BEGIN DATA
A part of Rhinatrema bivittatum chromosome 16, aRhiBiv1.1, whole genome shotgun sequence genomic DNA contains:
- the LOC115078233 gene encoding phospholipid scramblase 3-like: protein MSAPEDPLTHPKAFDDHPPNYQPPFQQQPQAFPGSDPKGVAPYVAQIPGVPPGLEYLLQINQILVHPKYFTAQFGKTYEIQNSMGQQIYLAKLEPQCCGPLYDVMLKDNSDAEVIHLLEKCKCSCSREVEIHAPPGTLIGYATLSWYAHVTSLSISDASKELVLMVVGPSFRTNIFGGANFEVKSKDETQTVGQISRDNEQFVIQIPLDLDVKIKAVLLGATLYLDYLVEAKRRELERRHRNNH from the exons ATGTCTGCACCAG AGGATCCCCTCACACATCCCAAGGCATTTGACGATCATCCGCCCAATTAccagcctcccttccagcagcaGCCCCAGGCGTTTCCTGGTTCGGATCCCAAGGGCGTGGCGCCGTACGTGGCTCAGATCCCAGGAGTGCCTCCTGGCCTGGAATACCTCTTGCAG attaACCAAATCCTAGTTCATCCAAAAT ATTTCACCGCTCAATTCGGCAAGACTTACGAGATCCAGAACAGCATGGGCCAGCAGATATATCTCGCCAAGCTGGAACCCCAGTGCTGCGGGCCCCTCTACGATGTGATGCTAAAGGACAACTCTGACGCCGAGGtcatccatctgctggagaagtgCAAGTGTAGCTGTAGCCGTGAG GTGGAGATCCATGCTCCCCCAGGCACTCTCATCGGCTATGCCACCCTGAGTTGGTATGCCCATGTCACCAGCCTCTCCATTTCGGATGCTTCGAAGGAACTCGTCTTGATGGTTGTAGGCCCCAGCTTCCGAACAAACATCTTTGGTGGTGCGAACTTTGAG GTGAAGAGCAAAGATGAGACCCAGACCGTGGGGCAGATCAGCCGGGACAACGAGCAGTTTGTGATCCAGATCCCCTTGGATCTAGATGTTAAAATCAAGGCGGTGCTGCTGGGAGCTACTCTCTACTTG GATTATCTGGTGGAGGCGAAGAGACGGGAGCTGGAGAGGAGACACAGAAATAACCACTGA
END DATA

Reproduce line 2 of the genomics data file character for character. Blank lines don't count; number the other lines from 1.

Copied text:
- the LOC115078233 gene encoding phospholipid scramblase 3-like: protein MSAPEDPLTHPKAFDDHPPNYQPPFQQQPQAFPGSDPKGVAPYVAQIPGVPPGLEYLLQINQILVHPKYFTAQFGKTYEIQNSMGQQIYLAKLEPQCCGPLYDVMLKDNSDAEVIHLLEKCKCSCSREVEIHAPPGTLIGYATLSWYAHVTSLSISDASKELVLMVVGPSFRTNIFGGANFEVKSKDETQTVGQISRDNEQFVIQIPLDLDVKIKAVLLGATLYLDYLVEAKRRELERRHRNNH from the exons ATGTCTGCACCAG AGGATCCCCTCACACATCCCAAGGCATTTGACGATCATCCGCCCAATTAccagcctcccttccagcagcaGCCCCAGGCGTTTCCTGGTTCGGATCCCAAGGGCGTGGCGCCGTACGTGGCTCAGATCCCAGGAGTGCCTCCTGGCCTGGAATACCTCTTGCAG attaACCAAATCCTAGTTCATCCAAAAT ATTTCACCGCTCAATTCGGCAAGACTTACGAGATCCAGAACAGCATGGGCCAGCAGATATATCTCGCCAAGCTGGAACCCCAGTGCTGCGGGCCCCTCTACGATGTGATGCTAAAGGACAACTCTGACGCCGAGGtcatccatctgctggagaagtgCAAGTGTAGCTGTAGCCGTGAG GTGGAGATCCATGCTCCCCCAGGCACTCTCATCGGCTATGCCACCCTGAGTTGGTATGCCCATGTCACCAGCCTCTCCATTTCGGATGCTTCGAAGGAACTCGTCTTGATGGTTGTAGGCCCCAGCTTCCGAACAAACATCTTTGGTGGTGCGAACTTTGAG GTGAAGAGCAAAGATGAGACCCAGACCGTGGGGCAGATCAGCCGGGACAACGAGCAGTTTGTGATCCAGATCCCCTTGGATCTAGATGTTAAAATCAAGGCGGTGCTGCTGGGAGCTACTCTCTACTTG GATTATCTGGTGGAGGCGAAGAGACGGGAGCTGGAGAGGAGACACAGAAATAACCACTGA